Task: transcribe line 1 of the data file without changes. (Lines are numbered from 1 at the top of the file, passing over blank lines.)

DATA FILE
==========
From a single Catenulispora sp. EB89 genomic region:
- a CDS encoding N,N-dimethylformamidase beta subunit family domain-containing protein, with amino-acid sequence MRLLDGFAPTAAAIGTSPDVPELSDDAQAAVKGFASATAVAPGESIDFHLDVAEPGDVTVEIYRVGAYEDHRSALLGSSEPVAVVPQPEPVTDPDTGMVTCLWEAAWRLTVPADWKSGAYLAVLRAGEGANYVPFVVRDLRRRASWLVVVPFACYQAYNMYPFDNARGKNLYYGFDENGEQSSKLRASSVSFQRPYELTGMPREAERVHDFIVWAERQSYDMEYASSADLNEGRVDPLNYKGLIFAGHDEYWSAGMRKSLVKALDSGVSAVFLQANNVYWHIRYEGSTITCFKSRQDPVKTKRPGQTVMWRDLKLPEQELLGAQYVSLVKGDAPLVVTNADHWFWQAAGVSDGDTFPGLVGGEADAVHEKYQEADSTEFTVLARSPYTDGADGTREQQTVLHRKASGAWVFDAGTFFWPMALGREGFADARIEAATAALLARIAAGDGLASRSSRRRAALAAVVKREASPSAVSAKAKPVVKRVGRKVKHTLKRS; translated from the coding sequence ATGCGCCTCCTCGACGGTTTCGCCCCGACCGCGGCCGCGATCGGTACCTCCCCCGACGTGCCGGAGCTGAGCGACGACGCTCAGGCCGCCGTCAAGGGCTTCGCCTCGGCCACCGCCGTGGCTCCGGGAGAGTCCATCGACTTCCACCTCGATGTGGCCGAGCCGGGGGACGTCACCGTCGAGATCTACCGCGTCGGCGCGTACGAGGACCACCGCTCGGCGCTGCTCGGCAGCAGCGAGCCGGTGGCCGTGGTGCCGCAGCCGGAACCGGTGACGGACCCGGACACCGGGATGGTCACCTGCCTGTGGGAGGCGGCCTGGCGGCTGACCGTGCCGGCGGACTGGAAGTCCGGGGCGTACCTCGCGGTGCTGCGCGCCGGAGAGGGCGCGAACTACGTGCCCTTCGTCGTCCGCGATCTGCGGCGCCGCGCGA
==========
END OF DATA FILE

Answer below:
From a single Catenulispora sp. EB89 genomic region: